Vapourware No Longer Viable Competitive Tool

Microsoft recently unveiled Windows 8 (running on an ARM processor, something for another topic of discussion), even though the operating system appears to be well over a year away from release. Apparently Microsoft hasn’t got the message: vapourware doesn’t slow down your competitors anymore. Google appears to have learned their lesson from their original Android announcement (they announced Android in 2007, but the first devices didn’t appear until 2008). Microsoft, however, still has not.

There was a time, back in the day, where a large company like Microsoft (or IBM, HP, DEC, etc) could effectively kill the buzz of a competing product by simply pre-announcing a new version of their own products. A company, deciding to either go up against an established product or to try to create a new product area, would announce their product, often giving a fairly specific release date. Or worse, a rumour would start that this company was going to “shake things up” with a forthcoming announcement. But, shortly after that event, Microsoft (or others) would announce their forthcoming upgrade to the established product, or show off screenshots of their own answer to this new product area (the worst form of vapourware: slide-ware). The result: it effectively kills the upstart, even if the “upstart” might actually be another large company. A company could essentially blunt the competition with a good Powerpoint presentation about something “coming soon”.

Today, though, that doesn’t work anymore. Part of this is because the “upstarts” aren’t pre-announcing something a year or so in advance. They tend to announce “we’re in beta now, release in a couple of months” or in some cases “here it is”. Apple has become very adept at grabbing and holding the consumer’s attention by not only showing off their new products, but having them readily available in a very short (relatively speaking) timeframe. Rumours will constantly float about the Intertoobs weeks or months in advance of an Apple announcement, but those only serve to build the hype without Apple having to commit to something. It also makes it hard for Apple competition to try to respond, because they are afraid to over-react to a rumour. Apple isn’t alone in this regard, although it is the poster child, as Google now takes a similar approach.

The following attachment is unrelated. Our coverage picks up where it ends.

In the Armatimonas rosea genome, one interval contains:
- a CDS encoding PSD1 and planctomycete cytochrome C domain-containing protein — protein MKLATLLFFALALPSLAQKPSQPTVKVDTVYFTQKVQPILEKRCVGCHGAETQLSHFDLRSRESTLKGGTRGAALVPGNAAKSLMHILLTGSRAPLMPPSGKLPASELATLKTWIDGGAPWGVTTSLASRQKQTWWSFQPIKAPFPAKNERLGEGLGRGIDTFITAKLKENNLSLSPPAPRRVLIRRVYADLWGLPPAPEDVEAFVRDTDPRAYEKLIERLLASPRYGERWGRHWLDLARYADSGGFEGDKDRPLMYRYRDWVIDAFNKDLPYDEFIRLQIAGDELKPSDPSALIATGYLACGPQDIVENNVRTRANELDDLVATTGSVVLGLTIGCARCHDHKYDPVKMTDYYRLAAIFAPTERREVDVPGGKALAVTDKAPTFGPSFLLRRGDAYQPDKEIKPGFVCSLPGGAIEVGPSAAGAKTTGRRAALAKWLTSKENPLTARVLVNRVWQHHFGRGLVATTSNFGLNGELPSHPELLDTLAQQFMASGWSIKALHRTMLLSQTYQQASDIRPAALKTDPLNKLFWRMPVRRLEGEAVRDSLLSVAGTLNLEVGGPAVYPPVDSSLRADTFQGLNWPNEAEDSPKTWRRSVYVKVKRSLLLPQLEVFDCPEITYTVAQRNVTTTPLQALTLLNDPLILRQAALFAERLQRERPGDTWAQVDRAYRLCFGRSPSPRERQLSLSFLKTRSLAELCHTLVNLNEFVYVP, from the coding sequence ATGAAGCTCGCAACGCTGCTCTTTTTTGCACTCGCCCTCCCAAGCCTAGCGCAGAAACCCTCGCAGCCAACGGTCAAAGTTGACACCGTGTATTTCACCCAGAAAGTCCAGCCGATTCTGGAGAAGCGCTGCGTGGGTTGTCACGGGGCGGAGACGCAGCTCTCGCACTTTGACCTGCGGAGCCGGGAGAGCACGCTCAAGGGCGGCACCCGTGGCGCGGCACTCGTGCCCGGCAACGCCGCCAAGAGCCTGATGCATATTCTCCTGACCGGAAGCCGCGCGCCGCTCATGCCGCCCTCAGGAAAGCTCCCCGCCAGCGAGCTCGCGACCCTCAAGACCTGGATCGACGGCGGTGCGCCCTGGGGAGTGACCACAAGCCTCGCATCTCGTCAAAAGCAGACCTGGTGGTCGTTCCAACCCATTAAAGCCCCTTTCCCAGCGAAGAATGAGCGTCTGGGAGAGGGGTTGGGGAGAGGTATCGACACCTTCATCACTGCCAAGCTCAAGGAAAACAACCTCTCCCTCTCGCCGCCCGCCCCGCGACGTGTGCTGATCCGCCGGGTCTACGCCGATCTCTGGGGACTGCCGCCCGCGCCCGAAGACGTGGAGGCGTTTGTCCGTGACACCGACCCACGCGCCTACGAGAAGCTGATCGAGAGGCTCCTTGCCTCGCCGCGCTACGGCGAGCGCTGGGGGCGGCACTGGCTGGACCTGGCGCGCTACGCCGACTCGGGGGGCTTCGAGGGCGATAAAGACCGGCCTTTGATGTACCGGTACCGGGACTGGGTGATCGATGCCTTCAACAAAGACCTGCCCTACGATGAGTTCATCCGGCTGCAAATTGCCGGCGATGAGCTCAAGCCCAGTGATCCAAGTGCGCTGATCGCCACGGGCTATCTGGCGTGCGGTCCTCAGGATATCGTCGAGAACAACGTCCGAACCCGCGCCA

So far, Microsoft seems to be one of the few companies left that makes grand announcements far, far in advance of the availability of actual product to the consumer. RIM doesn’t do that as much with Blackberries, but they did stumble into the same trap with Playbook, announcing it about 8 months before shipping units. But they are the exception, and not the rule. Google services now appear fairly rapidly, without much of a “pre-announcement”. Companies like Dell and HP no longer talk about products due out in a year, but typically announce something coming within the next quarter or even the next month. Microsoft seems to be the lone hold-out in a practice that worked fairly well up until the late 1990’s. Since the turn of the century, it hasn’t been all that effective. The world has changed, and the consumer doesn’t care. They don’t fall into the “I’ll wait for the Microsoft version” mindset, putting off their purchase and ignore the “upstart”. They’re content to buy what they can get now, rather than wait (want proof: look at iPhone 4 sales. They continue to climb, despite the expectation of an iPhone 5 coming in the next month or so). A product in their hand now means something, and means more than a supposedly “better” product in the indeterminate future.

Microsoft could take a page out of the book used by Apple, Google and others, and start to announce new product much, much closer to its actual availability date. Their current practice does nothing to take the wind out of the sails (or sales) of their current competition, and merely makes them look foolish and outdated.